…continue to accumulate poignant stories. Go read.
I am late to finding this (my first) blog, but I want to acknowledge how key Roy Snelling was to my development as an ant ecologist. In the interest of a joint research project, my graduate research adviser (Jim Brown) sent me to Harvard to ‘learn ants’. Jim’s undergraduate mentor Bill Brown was there on sabbatical, and I almost dispaired when he told me to “forget ants, go away and have babies”. Roy rescued me from this false start, always treating me as a colleague. And any career success I have enjoyed is attributable largely to his willingness to teach me ants by identifying my specimens from all over the world. IDs often came with a (well-deserved) curmudgeonly jab at my ignorance, but this was never done in a destructive way.
Roy was also a generous friend. I was on my way from Peru to Australia and couldn’t figure out why I had written a note to myself about stopping by the US consulate in Lima, so I never went. Arriving in LA, I was booted off the flight to Australia for lack of a visa. Roy took me in, gave me an old sleeping bag he’d used in Mexico years ago (it literally crumbled around me), and helped with transport to the LA consulate and airport. Just before leaving for the airport, his cat urinated in my open suitcase, and there followed a mad rush to the laundry facility at his apartment!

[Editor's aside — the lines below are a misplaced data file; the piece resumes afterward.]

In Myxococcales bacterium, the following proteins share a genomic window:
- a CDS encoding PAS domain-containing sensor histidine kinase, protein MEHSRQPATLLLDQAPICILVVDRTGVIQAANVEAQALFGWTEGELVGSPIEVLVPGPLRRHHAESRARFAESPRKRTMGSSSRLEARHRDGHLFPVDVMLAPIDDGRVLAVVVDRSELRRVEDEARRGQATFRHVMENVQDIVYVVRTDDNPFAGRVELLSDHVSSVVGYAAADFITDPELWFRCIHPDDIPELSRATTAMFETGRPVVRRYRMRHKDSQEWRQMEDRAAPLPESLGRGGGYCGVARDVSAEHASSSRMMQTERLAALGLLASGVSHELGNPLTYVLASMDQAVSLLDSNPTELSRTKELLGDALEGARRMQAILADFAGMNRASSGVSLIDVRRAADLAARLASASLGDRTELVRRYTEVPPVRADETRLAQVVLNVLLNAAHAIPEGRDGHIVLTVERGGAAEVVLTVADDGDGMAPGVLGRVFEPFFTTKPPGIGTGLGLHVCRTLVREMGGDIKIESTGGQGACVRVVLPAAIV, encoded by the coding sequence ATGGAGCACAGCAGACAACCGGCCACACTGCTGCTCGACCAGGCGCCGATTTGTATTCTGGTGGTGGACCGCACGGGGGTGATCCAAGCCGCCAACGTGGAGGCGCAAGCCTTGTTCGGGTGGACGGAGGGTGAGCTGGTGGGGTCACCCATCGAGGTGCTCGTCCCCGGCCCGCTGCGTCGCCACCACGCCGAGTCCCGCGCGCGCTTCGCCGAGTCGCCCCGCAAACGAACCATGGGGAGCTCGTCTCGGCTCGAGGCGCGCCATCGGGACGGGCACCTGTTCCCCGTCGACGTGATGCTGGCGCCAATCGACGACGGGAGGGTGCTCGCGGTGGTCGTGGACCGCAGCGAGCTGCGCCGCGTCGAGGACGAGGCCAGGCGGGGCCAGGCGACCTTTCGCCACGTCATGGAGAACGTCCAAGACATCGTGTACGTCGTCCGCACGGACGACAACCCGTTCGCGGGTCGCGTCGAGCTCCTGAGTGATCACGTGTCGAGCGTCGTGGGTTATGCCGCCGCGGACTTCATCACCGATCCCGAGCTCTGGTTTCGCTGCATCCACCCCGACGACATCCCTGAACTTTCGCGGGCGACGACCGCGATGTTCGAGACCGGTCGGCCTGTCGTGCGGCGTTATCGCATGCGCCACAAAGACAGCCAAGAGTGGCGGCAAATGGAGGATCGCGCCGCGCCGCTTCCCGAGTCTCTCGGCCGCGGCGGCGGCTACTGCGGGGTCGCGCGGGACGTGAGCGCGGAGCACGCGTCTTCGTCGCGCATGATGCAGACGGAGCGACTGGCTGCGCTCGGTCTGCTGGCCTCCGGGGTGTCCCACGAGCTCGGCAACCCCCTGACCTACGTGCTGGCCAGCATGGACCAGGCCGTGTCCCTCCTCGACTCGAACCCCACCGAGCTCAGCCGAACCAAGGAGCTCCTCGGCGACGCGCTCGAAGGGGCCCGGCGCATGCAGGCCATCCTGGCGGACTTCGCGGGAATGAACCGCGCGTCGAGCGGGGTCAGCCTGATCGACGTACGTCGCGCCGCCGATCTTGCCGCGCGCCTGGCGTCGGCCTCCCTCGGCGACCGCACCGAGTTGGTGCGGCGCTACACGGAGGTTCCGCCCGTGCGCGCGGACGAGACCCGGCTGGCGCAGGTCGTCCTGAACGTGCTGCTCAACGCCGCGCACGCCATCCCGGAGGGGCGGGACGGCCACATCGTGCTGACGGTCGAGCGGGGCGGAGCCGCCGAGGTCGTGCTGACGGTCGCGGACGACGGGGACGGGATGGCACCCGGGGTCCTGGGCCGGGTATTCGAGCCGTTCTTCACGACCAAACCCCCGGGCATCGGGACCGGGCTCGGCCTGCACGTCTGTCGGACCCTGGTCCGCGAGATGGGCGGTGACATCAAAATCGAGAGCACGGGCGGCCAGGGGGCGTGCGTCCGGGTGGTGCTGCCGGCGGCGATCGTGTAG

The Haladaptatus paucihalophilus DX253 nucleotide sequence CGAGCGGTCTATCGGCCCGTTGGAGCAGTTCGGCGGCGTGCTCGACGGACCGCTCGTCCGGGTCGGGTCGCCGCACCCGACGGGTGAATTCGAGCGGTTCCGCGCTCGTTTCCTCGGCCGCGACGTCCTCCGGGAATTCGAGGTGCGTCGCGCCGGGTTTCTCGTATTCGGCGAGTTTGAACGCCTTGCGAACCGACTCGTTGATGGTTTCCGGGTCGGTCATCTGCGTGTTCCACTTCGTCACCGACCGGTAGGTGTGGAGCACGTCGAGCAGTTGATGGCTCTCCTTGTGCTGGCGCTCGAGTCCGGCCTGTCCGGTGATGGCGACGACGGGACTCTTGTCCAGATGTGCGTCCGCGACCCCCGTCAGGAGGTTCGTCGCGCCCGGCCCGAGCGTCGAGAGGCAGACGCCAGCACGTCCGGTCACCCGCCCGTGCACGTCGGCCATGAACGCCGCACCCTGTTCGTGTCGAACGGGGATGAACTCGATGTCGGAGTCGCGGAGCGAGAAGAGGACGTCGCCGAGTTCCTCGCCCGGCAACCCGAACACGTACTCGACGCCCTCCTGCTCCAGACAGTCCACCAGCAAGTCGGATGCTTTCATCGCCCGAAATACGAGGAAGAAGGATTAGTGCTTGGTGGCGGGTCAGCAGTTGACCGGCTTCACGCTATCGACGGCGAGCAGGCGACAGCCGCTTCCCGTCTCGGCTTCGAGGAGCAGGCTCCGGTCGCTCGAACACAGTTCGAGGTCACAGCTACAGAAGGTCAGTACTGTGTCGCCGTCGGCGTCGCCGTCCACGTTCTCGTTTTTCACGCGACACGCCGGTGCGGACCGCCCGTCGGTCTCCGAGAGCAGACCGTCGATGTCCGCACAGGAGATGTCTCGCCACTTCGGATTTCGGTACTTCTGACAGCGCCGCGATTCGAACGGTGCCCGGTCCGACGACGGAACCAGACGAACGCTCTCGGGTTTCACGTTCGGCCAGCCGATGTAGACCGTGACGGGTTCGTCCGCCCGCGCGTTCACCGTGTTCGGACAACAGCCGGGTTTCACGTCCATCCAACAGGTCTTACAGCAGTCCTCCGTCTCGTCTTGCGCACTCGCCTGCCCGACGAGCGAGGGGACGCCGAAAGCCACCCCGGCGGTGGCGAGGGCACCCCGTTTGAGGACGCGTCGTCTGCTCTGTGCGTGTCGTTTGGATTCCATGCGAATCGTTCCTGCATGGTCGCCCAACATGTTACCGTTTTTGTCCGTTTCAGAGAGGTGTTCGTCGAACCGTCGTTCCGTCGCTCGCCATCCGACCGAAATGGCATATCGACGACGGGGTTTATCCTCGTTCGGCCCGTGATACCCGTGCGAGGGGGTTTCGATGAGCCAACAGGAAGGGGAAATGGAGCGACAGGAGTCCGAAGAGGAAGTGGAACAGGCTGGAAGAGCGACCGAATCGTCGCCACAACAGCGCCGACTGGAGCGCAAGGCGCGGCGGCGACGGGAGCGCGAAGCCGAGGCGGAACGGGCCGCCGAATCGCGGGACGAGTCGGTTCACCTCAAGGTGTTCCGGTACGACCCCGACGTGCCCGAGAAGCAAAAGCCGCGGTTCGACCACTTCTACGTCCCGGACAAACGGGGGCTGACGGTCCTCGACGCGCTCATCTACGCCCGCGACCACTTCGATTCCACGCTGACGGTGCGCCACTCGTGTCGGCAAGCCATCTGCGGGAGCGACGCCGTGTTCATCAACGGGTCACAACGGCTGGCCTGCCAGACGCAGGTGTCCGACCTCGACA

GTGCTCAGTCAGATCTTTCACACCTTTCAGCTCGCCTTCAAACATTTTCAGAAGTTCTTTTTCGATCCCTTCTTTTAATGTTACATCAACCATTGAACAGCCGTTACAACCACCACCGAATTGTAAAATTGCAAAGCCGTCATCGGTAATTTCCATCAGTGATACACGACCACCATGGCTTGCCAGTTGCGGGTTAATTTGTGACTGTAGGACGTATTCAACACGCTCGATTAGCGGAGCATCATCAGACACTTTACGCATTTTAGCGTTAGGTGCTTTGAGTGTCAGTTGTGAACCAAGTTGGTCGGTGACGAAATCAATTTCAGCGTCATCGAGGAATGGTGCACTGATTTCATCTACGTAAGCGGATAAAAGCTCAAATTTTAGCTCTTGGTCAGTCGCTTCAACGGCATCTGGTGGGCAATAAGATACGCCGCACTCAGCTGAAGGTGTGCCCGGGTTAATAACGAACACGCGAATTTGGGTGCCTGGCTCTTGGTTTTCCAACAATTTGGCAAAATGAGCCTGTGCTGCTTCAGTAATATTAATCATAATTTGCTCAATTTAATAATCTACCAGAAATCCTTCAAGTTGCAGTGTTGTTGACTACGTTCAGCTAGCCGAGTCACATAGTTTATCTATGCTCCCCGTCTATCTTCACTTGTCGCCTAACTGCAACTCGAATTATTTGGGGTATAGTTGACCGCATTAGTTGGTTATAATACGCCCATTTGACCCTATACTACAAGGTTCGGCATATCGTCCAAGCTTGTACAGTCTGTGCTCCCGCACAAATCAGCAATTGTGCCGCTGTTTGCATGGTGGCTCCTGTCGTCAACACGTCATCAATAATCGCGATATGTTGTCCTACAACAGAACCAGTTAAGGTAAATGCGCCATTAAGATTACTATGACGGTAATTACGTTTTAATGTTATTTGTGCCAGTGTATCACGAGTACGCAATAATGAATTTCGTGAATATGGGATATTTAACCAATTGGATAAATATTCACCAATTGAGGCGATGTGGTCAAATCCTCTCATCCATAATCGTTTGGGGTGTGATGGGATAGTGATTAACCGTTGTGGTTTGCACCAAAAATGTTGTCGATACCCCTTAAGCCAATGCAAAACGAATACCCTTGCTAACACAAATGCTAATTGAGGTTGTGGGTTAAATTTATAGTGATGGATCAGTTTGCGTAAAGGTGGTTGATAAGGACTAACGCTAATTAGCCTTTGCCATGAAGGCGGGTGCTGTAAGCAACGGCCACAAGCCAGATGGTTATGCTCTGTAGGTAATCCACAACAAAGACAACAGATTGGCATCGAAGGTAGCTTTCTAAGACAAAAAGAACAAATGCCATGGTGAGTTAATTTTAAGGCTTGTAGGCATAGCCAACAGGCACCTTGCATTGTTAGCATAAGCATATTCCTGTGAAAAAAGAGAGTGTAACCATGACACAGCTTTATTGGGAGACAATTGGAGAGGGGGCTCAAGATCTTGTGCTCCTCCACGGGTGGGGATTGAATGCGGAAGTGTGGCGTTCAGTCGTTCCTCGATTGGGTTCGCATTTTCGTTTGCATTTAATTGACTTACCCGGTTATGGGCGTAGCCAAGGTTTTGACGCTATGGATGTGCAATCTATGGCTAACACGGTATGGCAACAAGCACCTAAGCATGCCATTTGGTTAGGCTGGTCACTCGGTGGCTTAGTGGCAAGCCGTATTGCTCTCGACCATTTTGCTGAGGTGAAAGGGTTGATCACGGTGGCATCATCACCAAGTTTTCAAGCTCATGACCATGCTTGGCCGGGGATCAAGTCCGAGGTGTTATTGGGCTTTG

Because Roy was a character larger than life, it is hard to believe that he is gone. I hope that acknowledgements of Roy’s many contributions to hymenopteran research will somewhat ease his family’s pain at their loss.
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